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Brief Review: Infinite Jest

I find it entirely appropriate that Dave Eggers, author of A Heartbreaking Work of Staggering Genius, wrote the foreword to DFW’s monster. Not just because this book is a work of genius, but because a man who can put a title so brazen upon his memoir is akin to the audience for this book. In short, the title comically implies an ego that tragically cannot be repressed. That was Eggers’ life’s work; this is Staggering Genius; ergo he must be a genius. It’s this probably harmless ego that urges the reader of Infinite Jest to eyeball all 1096 pages of the novel, thumb through the size-two font, note that the pages are not broken up into traditional spacing but are instead rectangular walls of text — all while knowing that the author was the chair of the American Dictionary Society or something — and decide not to run in terror. Thus, it comes as no surprise when Eggers declares that this book will have multiple sections where the reader will want to turn back, but he or she must trudge on.

The drug addicts in this book are not unlike the reader. Initially, needles (in this case, the book) were probably something they feared, maybe even despised. The euphoria kicked in and the fear went away, but it was accompanied by a perpetual haze of confusion and an alternate mentality. (This is not to say DFW’s book was confusing; the sheer volume of world building was merely too much for a mortal to take in without pause.)  But the drug addict, by nature, does not accept withdrawal from the strange, new world, and it’s unclear why not. He’s lived longer sober than he has as a freshly pale addict. The torment is still thin enough to be shaken. I suspect he does not run because he gets the sense the new world is not impossible to navigate, despite having never seen anything like it before. There’s a small, waning hope of familiarity that pokes through the fog. So they got used to the wholly unthinkable shift that was to come instead.

If that didn’t make any sense, I succeeded. If it did, all the same. From the surface, everything is out of sorts. It’s a book about a tennis academy, a halfway house, and a merger between the North American nations that hinges upon a cartridge of entertainment too enticing for any human being to walk away from. Each character has a novel of a background and they aren’t necessarily interrelated. That is the point of the novel, in my opinion: we aren’t alive to complete the ongoing narratives of others. We have good families, abusive families, or no families and that cannot be ignored. To leave out Don Gately’s boyhood would be to leave out Don Gately, whom is crucial to the novel, even if the samizdat is disseminated with or without the inclusion of that information.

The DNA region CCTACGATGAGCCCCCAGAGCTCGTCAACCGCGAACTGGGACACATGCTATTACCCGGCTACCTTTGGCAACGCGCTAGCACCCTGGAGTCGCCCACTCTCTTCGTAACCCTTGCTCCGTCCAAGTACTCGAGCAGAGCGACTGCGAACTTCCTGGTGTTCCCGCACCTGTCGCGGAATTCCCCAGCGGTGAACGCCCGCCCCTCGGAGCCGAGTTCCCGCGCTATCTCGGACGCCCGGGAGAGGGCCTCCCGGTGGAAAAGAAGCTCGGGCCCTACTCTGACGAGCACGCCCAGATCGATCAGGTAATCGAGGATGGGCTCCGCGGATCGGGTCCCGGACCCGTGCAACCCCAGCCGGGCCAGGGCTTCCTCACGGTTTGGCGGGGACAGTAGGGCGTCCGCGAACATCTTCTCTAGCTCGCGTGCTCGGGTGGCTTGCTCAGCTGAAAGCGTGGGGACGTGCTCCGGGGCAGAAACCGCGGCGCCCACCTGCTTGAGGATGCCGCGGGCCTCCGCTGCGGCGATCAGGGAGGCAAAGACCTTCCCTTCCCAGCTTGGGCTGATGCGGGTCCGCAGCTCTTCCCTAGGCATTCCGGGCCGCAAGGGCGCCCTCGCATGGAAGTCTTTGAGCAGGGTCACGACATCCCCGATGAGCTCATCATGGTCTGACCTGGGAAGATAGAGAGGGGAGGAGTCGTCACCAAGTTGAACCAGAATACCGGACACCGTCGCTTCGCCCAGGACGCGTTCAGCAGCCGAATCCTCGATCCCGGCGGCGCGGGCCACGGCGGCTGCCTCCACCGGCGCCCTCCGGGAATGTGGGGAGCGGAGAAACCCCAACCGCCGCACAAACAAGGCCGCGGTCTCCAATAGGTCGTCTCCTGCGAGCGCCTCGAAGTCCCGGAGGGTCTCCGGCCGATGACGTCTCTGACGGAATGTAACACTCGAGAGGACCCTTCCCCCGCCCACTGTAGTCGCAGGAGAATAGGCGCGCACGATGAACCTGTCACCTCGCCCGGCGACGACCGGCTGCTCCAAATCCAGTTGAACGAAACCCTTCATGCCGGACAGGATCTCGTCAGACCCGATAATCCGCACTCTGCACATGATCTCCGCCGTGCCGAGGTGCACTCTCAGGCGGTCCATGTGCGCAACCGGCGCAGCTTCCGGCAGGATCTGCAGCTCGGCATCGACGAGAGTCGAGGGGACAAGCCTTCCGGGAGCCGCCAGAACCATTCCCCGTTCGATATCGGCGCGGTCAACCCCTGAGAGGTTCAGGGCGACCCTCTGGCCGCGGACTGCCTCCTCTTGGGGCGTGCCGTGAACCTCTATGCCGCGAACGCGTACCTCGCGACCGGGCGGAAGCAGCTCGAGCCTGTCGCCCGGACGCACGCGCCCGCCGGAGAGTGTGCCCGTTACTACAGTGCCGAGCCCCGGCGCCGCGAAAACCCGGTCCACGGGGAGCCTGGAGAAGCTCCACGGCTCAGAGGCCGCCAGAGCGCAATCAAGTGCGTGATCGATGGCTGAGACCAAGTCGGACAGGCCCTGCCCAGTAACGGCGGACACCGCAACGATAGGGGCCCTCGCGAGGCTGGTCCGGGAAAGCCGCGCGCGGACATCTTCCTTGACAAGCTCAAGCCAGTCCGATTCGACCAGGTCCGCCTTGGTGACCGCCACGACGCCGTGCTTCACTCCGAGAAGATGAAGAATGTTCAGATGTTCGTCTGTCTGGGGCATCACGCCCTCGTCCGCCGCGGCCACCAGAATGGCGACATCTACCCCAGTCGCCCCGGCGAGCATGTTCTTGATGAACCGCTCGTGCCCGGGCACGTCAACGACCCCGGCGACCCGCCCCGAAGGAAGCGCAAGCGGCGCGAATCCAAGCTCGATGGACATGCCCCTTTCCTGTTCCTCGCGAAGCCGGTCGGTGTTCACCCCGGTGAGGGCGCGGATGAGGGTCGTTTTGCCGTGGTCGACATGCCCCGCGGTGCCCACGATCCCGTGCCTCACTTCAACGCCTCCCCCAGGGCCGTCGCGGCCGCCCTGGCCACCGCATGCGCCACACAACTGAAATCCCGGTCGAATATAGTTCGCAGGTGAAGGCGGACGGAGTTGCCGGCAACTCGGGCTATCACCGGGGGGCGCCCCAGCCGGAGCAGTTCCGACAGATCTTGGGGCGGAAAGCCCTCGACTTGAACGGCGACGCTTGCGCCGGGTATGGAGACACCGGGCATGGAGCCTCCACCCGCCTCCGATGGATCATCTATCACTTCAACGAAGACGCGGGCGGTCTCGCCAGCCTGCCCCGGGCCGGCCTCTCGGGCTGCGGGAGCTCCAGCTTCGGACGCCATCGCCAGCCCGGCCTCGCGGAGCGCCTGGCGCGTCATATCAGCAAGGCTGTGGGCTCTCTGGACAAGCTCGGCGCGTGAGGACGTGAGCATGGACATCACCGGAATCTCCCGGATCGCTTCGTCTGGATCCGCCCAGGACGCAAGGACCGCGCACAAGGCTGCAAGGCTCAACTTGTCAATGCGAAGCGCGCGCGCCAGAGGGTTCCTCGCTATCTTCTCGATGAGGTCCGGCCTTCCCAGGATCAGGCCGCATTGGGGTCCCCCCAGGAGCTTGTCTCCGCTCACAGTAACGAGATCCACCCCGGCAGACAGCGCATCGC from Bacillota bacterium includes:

When teaching writing, teachers will tell you the difference between literary fiction and genre fiction is that literary fiction is character-driven and genre fiction is plot-driven. But even in literary fiction, the character has to arrive at a goal or fall short of a goal, internal or otherwise. Infinite Jest is uncomfortable for a reader because here is a man without self-indulgence who, beyond a doubt, couldn’t care less about whether the separatists succeed or fail from a plot standpoint. He isn’t freewheeling around because he wants to be noveaux, but because he’s having too much fun enjoying the characters in front of him. If the fate of the novel were to depend upon whether or not Infinite Jest (the eponymous name of the dangerous entertainment) were weaponized, we could say goodbye to Madame Psychosis, the Enfield Tennis Academy, the Ennet Halfway House, and a litany of characters who fill the atmosphere. If the fate of the novel were to depend upon a self-realization of a character, we could weed out the characters who never intersect and never come to any epiphanies. The novel is like a vein of the human body: the blood vessels near the feet don’t have to meet the blood vessels near the head to be important.

Even still I’ve probably said nothing helpful and it likely sounds like I’m being overly romantic. But it’s all true. Readers have to read this novel because it exists of its own accord. We read it because there are humans in here and, in case we’ve lost sight, we should care about that. You aren’t going to be able to explain why everything is in there, not even with the most typical vagaries of fiction like ‘it builds the setting’. I can say that I absolutely hated parts of this book, especially the jargon about Madame Psychosis and the ebonics chapter, but I would never, ever want them taken out. Like human beings, I had to endure them. I had to ask myself why things so obscure and frustrating existed. When have you done that in a novel? When have you reacted negatively to a character (read: not read about a negative character) and not wished the author would take a long walk off a short cliff?

Read this book for the sheer fact that any author could write for 1,000 pages and rarely, if ever, be ‘rambling’. IJ is a challenge in the way that Rosetta Stone challenges you: you have to learn words you’ve never heard before on every other page, but it somehow feels intuitive. Read this book because there are no parlor tricks. Much of writing seems like legerdemain; someone only becomes the hero so he can be turned villainous or vice versa. Wallace realizes that people don’t always follow the arcs of Charles Foster Kane or Han Solo. For some reason, it’s as though there’s the consensus that people who scrap and claw against their problems to no avail aren’t interesting. If you believe this is false, like I do, read this book.

 

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About the Author

Chris O'Toole (Colorado State '12, Chapman '15) recently finished a Screenwriting MFA. He has written for Livestrong, CBS, and other publications. Love, hate, and job offers can be sent to: otool102@mail.chapman.edu